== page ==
Would this recipe work with oxtails?

dandelion said...

Tank You Chef just what I was looking for!

Rick said...

Hi Chef John,

My food wish is the Colombian dish Posta Negra a la Cartagenera, known in Venezuela as Asado Negro. It's a piece of slow cooked beef in a really dark and tasty sauce. I had a go at making it a couple times and it didnt come out right.

I'd be really grateful if you could make a video showing us all how to make this excellent, traditional South American dish.

Thank you,

Richard

Mark said...

I wonder if this would be good if I do the braising in the over instead of on the stovetop?

Mike T said...

Just finished eating it along with your polenta recipe. Absolutely delicious! We didn't take a picture because (1) a flat plate isn't flattering for polenta and (2) we were ravenous after smelling it all day.

Nelline Cronje said...

Prepared this dish tonight. It was delicious. Thank you. Also made the Polenta, with chicken stock, that too was delicious. I'm from South Africa so I usually make traditional "pap" and I really liked this version. It worked with the braised short-ribs.

Longhairbear said...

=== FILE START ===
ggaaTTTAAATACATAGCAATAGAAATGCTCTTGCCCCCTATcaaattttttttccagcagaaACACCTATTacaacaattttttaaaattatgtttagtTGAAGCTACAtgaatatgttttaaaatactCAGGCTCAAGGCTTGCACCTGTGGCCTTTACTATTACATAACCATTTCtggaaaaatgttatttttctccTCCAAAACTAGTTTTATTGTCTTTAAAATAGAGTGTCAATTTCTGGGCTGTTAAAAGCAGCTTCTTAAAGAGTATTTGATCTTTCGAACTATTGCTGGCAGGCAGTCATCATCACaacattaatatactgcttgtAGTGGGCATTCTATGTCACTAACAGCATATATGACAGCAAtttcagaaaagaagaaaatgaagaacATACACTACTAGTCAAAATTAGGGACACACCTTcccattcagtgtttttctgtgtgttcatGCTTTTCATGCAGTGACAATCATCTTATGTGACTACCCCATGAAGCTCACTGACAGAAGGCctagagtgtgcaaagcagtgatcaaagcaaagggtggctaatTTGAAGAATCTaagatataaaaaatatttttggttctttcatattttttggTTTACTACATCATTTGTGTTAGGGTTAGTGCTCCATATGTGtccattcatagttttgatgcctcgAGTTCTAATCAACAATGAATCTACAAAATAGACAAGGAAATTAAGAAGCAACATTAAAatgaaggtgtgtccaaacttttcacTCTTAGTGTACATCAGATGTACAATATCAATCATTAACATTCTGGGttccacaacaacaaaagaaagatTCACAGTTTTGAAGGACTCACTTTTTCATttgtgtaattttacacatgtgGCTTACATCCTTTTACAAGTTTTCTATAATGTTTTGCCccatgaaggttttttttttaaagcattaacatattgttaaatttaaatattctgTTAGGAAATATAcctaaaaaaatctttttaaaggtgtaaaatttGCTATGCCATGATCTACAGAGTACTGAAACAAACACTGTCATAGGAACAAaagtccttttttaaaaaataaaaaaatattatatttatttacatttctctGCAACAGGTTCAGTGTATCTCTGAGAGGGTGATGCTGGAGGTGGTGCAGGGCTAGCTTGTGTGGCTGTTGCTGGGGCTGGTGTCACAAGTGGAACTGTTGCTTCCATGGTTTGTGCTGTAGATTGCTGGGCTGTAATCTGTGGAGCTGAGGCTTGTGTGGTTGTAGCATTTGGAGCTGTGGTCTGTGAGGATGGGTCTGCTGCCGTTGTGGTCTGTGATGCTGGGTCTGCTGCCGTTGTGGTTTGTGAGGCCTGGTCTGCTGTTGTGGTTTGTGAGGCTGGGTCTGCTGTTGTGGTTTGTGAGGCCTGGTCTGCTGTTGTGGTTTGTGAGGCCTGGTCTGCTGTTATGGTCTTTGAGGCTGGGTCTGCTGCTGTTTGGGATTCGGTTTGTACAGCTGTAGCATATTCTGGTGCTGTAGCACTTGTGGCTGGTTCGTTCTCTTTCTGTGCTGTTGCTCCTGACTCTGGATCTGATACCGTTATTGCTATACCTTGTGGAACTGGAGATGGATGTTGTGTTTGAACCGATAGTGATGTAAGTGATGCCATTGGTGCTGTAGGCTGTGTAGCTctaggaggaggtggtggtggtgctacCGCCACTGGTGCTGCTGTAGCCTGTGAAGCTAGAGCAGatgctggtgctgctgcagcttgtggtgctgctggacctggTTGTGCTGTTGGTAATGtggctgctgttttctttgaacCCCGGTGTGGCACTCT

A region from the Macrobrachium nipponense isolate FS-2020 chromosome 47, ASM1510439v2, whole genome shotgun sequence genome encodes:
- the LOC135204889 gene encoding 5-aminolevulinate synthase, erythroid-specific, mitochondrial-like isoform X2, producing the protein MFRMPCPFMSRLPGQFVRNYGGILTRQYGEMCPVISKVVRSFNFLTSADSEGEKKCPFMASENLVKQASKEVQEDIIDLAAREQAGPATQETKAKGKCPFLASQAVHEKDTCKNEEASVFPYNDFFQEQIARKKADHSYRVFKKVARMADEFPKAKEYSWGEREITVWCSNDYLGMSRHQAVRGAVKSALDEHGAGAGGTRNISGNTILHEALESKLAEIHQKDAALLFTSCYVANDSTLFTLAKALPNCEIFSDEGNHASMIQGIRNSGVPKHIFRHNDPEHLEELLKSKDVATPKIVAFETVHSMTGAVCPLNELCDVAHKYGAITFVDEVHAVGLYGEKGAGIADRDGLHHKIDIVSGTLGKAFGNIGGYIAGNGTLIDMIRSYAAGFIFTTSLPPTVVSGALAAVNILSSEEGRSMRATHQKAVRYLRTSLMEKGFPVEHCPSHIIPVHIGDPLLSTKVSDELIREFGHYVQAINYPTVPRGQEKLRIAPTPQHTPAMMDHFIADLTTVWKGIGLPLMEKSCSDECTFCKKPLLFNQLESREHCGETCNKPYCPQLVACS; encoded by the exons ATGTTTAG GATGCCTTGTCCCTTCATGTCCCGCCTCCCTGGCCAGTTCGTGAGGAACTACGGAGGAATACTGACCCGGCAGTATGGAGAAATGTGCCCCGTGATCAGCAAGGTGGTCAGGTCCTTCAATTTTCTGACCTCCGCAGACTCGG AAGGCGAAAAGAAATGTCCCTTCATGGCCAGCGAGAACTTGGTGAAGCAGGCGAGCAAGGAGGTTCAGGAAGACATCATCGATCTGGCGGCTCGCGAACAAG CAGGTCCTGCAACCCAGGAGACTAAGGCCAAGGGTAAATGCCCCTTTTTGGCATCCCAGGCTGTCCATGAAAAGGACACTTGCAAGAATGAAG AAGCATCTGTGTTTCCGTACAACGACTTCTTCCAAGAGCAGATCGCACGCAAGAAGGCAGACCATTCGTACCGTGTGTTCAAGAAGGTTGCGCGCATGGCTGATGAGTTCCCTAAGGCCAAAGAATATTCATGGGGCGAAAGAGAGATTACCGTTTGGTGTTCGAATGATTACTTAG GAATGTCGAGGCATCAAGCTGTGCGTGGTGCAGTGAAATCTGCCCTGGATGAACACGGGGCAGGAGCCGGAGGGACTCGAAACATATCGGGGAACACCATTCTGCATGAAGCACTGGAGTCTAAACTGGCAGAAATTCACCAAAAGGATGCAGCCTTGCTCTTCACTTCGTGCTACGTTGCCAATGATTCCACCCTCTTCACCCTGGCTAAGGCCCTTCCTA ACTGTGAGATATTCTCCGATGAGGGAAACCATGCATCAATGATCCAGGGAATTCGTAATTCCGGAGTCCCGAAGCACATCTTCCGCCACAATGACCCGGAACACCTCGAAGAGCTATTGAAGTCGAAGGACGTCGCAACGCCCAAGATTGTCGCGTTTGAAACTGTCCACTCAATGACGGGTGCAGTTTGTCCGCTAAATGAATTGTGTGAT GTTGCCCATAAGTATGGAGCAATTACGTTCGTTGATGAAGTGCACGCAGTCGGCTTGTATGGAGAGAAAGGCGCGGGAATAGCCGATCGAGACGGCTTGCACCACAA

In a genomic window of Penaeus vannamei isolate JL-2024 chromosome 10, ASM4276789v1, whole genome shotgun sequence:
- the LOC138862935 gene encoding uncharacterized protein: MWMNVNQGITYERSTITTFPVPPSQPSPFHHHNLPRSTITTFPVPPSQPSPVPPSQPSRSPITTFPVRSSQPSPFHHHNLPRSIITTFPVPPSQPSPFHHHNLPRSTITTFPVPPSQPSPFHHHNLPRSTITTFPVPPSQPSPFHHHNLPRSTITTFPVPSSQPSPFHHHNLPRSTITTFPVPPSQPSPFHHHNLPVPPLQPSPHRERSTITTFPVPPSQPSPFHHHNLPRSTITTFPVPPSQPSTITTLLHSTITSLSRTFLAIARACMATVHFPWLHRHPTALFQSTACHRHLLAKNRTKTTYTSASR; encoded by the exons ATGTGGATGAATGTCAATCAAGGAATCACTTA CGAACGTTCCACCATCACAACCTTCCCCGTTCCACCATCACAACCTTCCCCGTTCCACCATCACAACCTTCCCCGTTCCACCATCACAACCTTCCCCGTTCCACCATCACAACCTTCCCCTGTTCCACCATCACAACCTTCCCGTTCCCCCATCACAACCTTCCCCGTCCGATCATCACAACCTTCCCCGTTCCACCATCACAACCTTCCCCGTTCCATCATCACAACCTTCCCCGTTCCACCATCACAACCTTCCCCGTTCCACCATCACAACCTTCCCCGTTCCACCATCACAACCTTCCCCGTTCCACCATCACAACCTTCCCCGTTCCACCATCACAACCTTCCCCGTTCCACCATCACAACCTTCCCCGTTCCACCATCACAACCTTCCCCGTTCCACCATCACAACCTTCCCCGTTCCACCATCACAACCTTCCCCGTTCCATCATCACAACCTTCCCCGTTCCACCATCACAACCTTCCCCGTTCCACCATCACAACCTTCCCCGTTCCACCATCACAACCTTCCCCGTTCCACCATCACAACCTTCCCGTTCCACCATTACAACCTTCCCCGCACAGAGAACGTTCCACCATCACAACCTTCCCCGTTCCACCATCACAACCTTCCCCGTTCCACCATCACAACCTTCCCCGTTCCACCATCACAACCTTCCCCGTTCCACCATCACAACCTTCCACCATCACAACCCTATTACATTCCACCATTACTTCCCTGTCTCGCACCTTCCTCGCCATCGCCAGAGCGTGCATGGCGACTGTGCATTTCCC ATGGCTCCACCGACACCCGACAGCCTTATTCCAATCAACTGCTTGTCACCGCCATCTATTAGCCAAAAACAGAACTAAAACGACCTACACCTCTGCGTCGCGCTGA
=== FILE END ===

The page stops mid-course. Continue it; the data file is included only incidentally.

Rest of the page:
Made it yesterday, finishing it off in our vintage West Bend Bean Pot, as we had to leave the house, and didn't want an open flame on the stove. left it until the next day to reheat, and serve...OMG good. Thanks.

John said...

Amazing flavor. A++

A tremendous amount of rendered fat. Seriously, fat accounted for about half the volume of the sauc. We ran the sauce through through a strainer and fat separator.

rainydaypictures said...

Can you make Adjaruli khachapuri? Pictured here: http://www.bbc.com/travel/story/20171120-georgias-addictive-cousin-to-pizza

tom said...

@K do you have something against leftovers? 😉

Martin Moore said...

So my fantastic butcher gave me flanken cut ribs instead of English cut like you have in the video. Is this going to drastically change my cooking time? Or do I just need to go get some more correctly cut ribs?

Thomas Dixon, Jr said...

Could I add some beef stock to this, or would you suggest use all red wine with no stock?

Duke Krink said...

Hello John,
Love your channel.
Just watched the Croissant recipe.
Nice but alot of work.
I am subed to this channel below.
Thought you might like to see the Scottish version.
https://www.youtube.com/watch?v=WxdIZ9IeRuk
Stay well my good man.
Krink.

Adam Blust said...

Anyone have an idea how to convert this recipe to a pressure cooker like the Instant Pot? Thanks.